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Advice on how to find an SN nanny(9 Posts)
your advice on where to find a good SN nanny would be much appreciated. I have posted on a childcare website, and have heard about SNAP. Other ideas would be great. Anyone willing to share their experience with SNAP and other agencies? and their tips on how to find that gem of a person. We are on the Surrey/Hampshire border and this is to look after a child with ASD and SLD after school.
What is SLD?
Why do you need someone with specific experience, rather than someone with general childcare experience and the right attitude towards disabilities?
We looked for a nanny through all the usual routes but didn't specify experience with sn was essential. Imo the right person had to be willing to learn about my ds's needs and undertake training for makaton if needed.
Our nanny was wonderful and did an amazing job with ds and my other dc's, she had a very small amount of sn experience but came to meetings, read reports and used her childcare knowledge to implement advice given in a much better way than I could!
I see my nanny as part of my family and we had no experience in sn but want the best for ds. A good nanny who fits in with your family will be a great asset to you.
Personally I would focus on finding the person who you geek is right in all areas not just sn experience.
Ah so a child on the autistic spectrum who has some or no speech. I've had those in the past and I didn't have prior experience of caring for such children before having them.
So I totally agree with GDBD that experience is not necessary, it's about finding the right person who is willing to learn about the child's specific needs. Someone whom your child relates to very quickly upon first meeting - I remember meeting a 4 year old child on the spectrum who on our first meeting launched himself at me and sat on my lap for most of the meeting. This was very unusual for him as he didn't like physical contact.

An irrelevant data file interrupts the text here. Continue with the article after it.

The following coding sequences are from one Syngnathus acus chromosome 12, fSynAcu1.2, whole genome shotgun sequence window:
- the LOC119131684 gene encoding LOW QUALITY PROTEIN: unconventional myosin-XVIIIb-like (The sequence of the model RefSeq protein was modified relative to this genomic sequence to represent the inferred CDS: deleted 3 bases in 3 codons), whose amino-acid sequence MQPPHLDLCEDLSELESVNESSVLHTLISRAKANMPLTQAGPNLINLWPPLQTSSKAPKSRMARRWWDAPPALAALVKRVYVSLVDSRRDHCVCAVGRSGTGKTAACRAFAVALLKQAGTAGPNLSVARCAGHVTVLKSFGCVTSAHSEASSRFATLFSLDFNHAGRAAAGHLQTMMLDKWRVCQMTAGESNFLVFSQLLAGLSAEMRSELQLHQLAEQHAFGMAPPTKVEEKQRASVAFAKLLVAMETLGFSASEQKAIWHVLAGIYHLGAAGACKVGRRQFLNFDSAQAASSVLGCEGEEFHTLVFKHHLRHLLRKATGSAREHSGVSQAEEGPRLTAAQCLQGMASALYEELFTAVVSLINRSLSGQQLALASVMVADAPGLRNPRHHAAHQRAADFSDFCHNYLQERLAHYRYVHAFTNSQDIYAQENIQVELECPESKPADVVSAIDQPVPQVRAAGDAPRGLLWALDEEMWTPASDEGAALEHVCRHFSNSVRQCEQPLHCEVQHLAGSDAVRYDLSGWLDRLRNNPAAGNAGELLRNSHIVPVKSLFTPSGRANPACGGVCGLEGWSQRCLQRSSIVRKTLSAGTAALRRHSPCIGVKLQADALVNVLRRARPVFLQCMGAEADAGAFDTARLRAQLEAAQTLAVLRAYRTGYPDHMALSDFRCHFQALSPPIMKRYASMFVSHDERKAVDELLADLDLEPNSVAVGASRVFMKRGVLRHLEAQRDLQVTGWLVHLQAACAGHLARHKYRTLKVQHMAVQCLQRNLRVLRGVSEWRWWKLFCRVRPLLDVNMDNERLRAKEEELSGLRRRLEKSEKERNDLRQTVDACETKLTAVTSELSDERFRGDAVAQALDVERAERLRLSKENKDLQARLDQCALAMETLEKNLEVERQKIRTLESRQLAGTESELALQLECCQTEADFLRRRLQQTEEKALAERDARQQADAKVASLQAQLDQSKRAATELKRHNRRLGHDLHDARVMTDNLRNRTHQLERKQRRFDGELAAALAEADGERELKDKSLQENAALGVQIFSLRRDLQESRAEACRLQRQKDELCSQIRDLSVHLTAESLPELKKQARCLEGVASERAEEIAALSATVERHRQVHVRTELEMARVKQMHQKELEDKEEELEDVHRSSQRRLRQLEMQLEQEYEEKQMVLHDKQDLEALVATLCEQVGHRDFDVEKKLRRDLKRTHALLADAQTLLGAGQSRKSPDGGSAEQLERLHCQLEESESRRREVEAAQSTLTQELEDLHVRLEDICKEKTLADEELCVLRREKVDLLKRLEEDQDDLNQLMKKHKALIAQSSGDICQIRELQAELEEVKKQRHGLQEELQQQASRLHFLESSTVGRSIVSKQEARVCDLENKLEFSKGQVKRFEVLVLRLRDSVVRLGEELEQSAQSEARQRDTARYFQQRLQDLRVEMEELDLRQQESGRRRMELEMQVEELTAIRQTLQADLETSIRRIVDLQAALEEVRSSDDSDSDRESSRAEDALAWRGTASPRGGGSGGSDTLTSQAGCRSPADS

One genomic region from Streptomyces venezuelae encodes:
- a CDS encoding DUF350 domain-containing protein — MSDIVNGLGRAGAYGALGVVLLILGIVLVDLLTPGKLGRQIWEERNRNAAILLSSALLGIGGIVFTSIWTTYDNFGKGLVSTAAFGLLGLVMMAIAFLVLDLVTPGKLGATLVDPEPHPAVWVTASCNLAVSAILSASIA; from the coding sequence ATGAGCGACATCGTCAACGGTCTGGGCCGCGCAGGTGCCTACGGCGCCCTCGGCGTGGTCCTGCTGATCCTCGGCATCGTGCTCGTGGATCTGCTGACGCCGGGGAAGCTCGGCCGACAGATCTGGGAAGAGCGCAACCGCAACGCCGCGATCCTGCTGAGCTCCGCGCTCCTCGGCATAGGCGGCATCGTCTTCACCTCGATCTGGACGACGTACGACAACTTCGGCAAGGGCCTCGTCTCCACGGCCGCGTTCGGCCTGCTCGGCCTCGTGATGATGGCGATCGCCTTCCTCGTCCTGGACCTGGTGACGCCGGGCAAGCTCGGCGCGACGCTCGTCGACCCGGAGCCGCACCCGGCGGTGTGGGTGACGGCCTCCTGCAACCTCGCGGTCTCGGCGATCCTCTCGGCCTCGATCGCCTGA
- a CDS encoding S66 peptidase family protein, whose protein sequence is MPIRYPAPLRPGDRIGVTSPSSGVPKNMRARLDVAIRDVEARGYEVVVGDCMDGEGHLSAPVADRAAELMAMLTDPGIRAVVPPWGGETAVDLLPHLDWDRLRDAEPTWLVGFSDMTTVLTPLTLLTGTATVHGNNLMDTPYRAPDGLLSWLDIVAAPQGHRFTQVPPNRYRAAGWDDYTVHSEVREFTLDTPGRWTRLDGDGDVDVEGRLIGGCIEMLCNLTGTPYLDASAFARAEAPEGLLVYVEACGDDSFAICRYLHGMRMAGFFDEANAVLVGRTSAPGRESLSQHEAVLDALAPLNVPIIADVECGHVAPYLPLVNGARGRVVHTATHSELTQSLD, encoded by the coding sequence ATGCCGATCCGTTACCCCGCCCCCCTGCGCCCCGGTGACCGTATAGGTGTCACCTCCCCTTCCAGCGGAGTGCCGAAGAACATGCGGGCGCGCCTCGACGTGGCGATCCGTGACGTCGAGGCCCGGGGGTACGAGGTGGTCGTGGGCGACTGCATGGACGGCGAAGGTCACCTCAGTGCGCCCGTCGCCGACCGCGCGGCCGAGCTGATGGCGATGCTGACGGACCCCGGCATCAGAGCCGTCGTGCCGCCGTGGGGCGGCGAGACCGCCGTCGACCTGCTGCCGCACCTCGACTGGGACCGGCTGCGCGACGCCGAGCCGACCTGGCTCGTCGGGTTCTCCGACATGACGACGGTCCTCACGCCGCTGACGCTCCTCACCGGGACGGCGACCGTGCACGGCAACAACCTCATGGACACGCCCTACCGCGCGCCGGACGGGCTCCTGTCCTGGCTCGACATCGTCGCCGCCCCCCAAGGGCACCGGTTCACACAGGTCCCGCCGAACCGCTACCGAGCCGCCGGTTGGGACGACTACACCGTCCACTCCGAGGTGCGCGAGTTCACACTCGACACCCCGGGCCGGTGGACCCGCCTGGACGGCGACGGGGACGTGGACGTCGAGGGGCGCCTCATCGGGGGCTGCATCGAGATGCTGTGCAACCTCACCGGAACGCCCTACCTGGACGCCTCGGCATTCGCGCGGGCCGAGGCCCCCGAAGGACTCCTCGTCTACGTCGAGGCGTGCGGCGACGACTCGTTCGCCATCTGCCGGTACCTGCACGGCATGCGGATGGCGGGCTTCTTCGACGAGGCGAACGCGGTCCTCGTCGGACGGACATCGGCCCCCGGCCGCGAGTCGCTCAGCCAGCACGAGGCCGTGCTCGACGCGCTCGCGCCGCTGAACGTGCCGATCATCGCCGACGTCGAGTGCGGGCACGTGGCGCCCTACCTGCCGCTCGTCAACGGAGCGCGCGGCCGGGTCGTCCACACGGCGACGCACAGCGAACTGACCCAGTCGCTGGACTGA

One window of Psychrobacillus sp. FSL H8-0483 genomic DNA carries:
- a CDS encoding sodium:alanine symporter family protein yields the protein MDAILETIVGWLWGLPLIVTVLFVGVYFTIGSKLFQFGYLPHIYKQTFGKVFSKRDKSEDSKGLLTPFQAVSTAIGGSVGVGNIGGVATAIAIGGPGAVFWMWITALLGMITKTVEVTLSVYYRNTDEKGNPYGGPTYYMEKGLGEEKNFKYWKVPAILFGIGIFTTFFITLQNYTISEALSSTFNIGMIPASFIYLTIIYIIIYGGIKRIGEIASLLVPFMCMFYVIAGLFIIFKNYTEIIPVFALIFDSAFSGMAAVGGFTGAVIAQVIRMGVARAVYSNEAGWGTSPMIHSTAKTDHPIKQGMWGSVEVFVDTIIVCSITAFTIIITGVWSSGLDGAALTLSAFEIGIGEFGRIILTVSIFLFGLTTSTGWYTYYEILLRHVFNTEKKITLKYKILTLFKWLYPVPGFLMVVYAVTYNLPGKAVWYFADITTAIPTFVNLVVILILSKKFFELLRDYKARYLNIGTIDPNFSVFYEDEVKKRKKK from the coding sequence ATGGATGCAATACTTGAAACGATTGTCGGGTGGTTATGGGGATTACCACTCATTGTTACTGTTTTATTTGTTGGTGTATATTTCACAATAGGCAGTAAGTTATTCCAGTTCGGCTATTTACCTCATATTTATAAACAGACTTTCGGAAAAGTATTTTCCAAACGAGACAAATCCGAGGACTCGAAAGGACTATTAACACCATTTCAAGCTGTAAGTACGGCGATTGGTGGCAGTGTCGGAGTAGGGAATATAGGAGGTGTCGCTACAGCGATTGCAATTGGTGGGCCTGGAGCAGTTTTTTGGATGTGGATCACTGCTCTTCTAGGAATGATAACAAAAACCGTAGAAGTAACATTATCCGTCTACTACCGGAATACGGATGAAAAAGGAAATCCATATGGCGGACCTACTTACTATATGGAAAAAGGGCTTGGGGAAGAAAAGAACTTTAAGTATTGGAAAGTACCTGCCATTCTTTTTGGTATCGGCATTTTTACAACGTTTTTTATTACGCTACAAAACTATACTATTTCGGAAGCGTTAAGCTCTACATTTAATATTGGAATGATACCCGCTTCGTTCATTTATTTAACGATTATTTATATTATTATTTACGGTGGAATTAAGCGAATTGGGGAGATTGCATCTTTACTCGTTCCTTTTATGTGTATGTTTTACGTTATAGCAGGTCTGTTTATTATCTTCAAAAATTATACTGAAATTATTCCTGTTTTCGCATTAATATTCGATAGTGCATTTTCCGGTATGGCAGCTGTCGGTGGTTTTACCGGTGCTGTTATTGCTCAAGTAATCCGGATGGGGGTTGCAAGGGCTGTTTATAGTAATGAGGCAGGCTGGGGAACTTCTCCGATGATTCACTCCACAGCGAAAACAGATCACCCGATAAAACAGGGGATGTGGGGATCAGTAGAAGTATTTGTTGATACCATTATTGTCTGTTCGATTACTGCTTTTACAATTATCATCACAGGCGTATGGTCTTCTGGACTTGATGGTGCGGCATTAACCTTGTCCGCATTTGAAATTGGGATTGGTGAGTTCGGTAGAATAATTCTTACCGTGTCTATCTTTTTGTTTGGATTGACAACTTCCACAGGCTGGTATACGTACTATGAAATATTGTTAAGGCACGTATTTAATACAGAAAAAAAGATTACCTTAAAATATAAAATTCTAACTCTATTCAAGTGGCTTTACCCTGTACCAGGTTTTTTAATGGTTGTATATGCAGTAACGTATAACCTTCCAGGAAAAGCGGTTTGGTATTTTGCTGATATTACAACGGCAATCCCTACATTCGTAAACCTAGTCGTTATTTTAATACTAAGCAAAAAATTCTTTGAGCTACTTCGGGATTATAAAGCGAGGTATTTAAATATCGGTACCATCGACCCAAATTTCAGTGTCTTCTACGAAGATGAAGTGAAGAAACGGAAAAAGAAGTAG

I've tried learning makaton in the past but it's difficult if you are not caring a lot for a child who uses it. PECS is a bit easier, though personally I don't find I need to use either communication system. Maybe I've been lucky with the children whom I have worked with, or because I have a lot of autistic tendencies myself perhaps we just communicate via a different method (can't explain that one but there does seem to be some inter-brain connection going on). Anyway going off on a tangent there.
Focus on the person, not their background skills and experience. All children are different so even if someone is experienced with caring for a child on the spectrum, your child may be completely different.
Have you asked your local NAS branch if anyone know's of anyone suitable?
Have you contacted local nannies, such as those advertising on Childcare.co.uk
Thanks for your replies. I have posted on childcare.co.uk. Good idea about the NAS. I think you are right about having the right attitude. It's more that our son has challenging behaviour and needs to be occupied and supervised at all times so a lot of NT nannies are put off by that.
Gooddaysbaddays how did you find your nanny?
The national autistic society run training courses which many are free, they are often held at local special schools, a nanny who is keen to learn would be worth considering. Total communication courses are also run at special needs schools and many are happy for nannies and parents to attend.
cool2care is another agency that may be able to help, but they tend to place carers with older children I think.
I advertised on Gumtree and (shhh) Netmums. I had quite a good response, the two I whittled it down to over the phone were from gumtree.
Just found out about cool2care this week Dan it sounds a good scheme cool2care
Do you have access to a speech therapist? Ours was great at finding free courses for dh and our nanny to attend
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